The robotic suit that helps its wearer to walk and run

A team of researchers has developed a device capable of adapting to the progress of its owner, in order to reduce the metabolic cost of locomotion. This advantage, equivalent to carrying up to 7 kg less weight, could be of great help for professions that involve great physical activity as rescue and military team workers.

The first bipedic ancestors of the human being emerged more than six million years ago, so we might think that this type of locomotion has already been completely optimized by nature. Nothing is further from reality, says Hypertext.

A team of US researchers and South Korea has developed a slight exotraje that allows its wearer to reduce the metabolic cost of walking and running. The study was published Thursday in the journal Science.

This is the first system capable of helping both walking and running. Although we change from one modality to another without problems, the biomechanics associated with each movement is very different.

This has been a challenge for the development of such technologies, which until now were only able to reduce the metabolic cost of one of the processes.

The metabolic reduction is modest, but helping in more than one type of activity is a new milestone for these types of devices, ”explains the researcher at the University of Nebraska Omaha (United States) and co-author of the study, Philippe Malcolm.

The exotraje, which weighs about 5 kilograms, is able to adapt to the user’s progress to provide adequate assistance, both when walking and running. This allows reducing the metabolic cost by 9.3 and 4%, respectively. In other words, this would be equivalent to having its carrier move with 7.4 and 5.7 kilograms less, respectively.

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To determine the usefulness of its creation, the researchers measured the metabolic costs of nine participants who ran and walked on a tape, and another who did it uphill.

“The (user’s) performance was good during outdoor tests,” says Malcolm. “We can expect that the device will help with performance in a way that is proportional to how it reduces metabolic cost, but this is not something we have analyzed in this study.”

Malcolm explains that walking is a “metabolically very economical” process, because “our center of mass moves like an inverse pendulum.” However, muscles such as the hip and buttocks consume a “considerable” amount of energy during movement. This is where exotrage comes into play.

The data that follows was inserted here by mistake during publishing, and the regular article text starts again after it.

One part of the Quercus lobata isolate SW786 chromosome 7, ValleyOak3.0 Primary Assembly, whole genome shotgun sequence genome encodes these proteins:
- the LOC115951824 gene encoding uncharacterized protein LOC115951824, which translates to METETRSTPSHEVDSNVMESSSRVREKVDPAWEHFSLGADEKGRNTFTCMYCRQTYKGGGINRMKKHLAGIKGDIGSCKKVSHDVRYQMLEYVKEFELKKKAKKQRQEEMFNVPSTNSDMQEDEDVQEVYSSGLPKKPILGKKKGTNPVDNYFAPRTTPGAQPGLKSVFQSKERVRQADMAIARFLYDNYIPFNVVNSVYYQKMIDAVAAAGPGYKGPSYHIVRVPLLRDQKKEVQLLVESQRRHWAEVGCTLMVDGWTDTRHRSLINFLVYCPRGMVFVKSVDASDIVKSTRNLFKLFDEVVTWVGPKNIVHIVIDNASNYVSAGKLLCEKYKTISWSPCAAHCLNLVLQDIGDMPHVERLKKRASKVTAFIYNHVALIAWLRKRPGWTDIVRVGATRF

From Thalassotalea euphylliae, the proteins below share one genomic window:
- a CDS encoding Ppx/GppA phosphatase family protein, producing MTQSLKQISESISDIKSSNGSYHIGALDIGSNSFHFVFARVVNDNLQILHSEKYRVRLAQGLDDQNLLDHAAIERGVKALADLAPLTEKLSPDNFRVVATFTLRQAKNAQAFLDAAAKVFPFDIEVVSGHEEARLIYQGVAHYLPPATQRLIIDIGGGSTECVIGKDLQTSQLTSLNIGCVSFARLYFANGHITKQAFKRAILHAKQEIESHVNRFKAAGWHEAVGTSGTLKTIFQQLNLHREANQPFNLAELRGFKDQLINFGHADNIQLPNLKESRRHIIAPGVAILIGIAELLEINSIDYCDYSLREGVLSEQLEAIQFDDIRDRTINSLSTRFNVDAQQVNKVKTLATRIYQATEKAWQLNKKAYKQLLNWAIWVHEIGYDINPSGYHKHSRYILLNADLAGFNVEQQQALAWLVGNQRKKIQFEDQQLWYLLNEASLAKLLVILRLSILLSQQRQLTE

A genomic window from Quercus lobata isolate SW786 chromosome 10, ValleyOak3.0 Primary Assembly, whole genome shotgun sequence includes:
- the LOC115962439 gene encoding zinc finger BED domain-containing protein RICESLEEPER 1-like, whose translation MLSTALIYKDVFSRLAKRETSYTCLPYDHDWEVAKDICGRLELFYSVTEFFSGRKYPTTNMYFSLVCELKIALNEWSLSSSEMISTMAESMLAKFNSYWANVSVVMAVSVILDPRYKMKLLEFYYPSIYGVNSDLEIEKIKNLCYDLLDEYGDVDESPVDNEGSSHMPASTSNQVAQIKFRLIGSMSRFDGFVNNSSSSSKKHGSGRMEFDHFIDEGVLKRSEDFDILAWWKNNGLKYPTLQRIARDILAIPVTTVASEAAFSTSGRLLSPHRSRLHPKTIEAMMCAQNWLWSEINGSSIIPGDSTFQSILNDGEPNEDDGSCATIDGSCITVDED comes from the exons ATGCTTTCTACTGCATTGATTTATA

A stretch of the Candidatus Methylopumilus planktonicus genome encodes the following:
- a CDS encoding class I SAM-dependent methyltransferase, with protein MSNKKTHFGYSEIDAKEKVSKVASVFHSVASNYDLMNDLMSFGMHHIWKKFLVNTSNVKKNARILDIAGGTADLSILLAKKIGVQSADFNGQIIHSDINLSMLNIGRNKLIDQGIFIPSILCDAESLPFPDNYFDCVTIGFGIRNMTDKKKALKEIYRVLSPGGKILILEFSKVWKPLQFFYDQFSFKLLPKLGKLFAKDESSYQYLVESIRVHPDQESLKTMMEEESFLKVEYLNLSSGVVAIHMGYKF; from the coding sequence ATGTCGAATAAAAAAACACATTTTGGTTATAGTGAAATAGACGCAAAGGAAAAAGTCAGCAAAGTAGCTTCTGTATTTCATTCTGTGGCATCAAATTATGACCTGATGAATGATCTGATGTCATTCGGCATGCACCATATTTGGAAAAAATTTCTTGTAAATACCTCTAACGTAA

“The cables (of the device) are placed around the hip and act as an extra collection of artificial muscles capable of producing a small portion of the torsion that the extensor muscles would produce.” This help serves to reduce the metabolic cost of movement for the user.

The researchers estimate that this reduction amounts to ‘remove’ 7.4 kilograms during walking and 5.7 while running. Malcolm clarifies that these figures are obtained by comparing the reduction in metabolic cost with the weight ‘lost’ that would be equivalent to this decrease.

“The comparison is made so that the reduction is understood,” he adds, due to the difficulty of understanding what this decrease means as a percentage of the metabolic cost.

A robotic suit for military and patients

Why would anyone need a walking suit? Malcolm explains that the invention “could be useful in professions that require walking fast or for a long time.” For example, “rescue and military workers.”

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The researcher ensures that the technology that allows anchoring the exotraje to the body and tells you how to act and adapt to the user’s pace could also be used for clinical purposes. In fact, the Harvard University researcher and co-author of the study, Conor Walsh, also develops a device for the rehabilitation of stroke patients.

The Walsh team also studies how to make their devices support the user’s back while performing arduous tasks. For example, when lifting large weights. In addition, they seek to lighten the weight of exotraje up to 3 kilograms.

The road to neuronal control

Until now many exoskeletons remembered the one used by Lieutenant Ripley at the end of Aliens: the return. However, prototypes such as Malcolm and his team show the extent to which the size and weight of these devices are being reduced.

For this reason, in a Perspective article published in the same issue of Science, the researcher at the University of Chicago José Pons, unrelated to Malcolm’s study, analyzes how these advances pave the way to the neuronal control of these technologies.

“The need for wearable technologies that minimally alter human biomechanics will make it move from rigid robots to light exotrages and, in the end, to implantable neuroprostheses,” writes Pons. Its purpose will be none other than improving the performance of human beings when moving.

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